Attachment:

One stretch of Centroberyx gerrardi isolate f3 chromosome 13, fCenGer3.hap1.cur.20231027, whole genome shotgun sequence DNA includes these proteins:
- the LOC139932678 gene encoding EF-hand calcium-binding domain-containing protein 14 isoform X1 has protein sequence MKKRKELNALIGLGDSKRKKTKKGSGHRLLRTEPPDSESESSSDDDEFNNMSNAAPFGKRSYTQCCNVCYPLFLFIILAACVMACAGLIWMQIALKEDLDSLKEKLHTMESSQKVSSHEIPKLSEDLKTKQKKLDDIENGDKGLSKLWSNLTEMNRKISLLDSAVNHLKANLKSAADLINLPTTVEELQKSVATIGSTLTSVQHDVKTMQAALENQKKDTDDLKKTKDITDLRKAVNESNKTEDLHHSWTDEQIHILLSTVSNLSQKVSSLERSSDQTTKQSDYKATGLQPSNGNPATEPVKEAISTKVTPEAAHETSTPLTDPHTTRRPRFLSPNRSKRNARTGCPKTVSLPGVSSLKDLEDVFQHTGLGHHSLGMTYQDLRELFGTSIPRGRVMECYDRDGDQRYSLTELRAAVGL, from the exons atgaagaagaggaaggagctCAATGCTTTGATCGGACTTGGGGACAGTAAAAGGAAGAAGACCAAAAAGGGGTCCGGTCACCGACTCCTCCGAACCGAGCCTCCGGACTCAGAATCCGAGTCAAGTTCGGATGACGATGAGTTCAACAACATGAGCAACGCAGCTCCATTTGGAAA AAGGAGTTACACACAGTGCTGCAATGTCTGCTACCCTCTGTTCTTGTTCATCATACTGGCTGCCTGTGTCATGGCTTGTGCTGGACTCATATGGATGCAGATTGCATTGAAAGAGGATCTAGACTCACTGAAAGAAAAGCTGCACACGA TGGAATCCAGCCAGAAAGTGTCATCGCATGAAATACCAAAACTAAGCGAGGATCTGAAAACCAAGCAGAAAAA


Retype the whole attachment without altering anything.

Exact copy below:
One stretch of Centroberyx gerrardi isolate f3 chromosome 13, fCenGer3.hap1.cur.20231027, whole genome shotgun sequence DNA includes these proteins:
- the LOC139932678 gene encoding EF-hand calcium-binding domain-containing protein 14 isoform X1 has protein sequence MKKRKELNALIGLGDSKRKKTKKGSGHRLLRTEPPDSESESSSDDDEFNNMSNAAPFGKRSYTQCCNVCYPLFLFIILAACVMACAGLIWMQIALKEDLDSLKEKLHTMESSQKVSSHEIPKLSEDLKTKQKKLDDIENGDKGLSKLWSNLTEMNRKISLLDSAVNHLKANLKSAADLINLPTTVEELQKSVATIGSTLTSVQHDVKTMQAALENQKKDTDDLKKTKDITDLRKAVNESNKTEDLHHSWTDEQIHILLSTVSNLSQKVSSLERSSDQTTKQSDYKATGLQPSNGNPATEPVKEAISTKVTPEAAHETSTPLTDPHTTRRPRFLSPNRSKRNARTGCPKTVSLPGVSSLKDLEDVFQHTGLGHHSLGMTYQDLRELFGTSIPRGRVMECYDRDGDQRYSLTELRAAVGL, from the exons atgaagaagaggaaggagctCAATGCTTTGATCGGACTTGGGGACAGTAAAAGGAAGAAGACCAAAAAGGGGTCCGGTCACCGACTCCTCCGAACCGAGCCTCCGGACTCAGAATCCGAGTCAAGTTCGGATGACGATGAGTTCAACAACATGAGCAACGCAGCTCCATTTGGAAA AAGGAGTTACACACAGTGCTGCAATGTCTGCTACCCTCTGTTCTTGTTCATCATACTGGCTGCCTGTGTCATGGCTTGTGCTGGACTCATATGGATGCAGATTGCATTGAAAGAGGATCTAGACTCACTGAAAGAAAAGCTGCACACGA TGGAATCCAGCCAGAAAGTGTCATCGCATGAAATACCAAAACTAAGCGAGGATCTGAAAACCAAGCAGAAAAA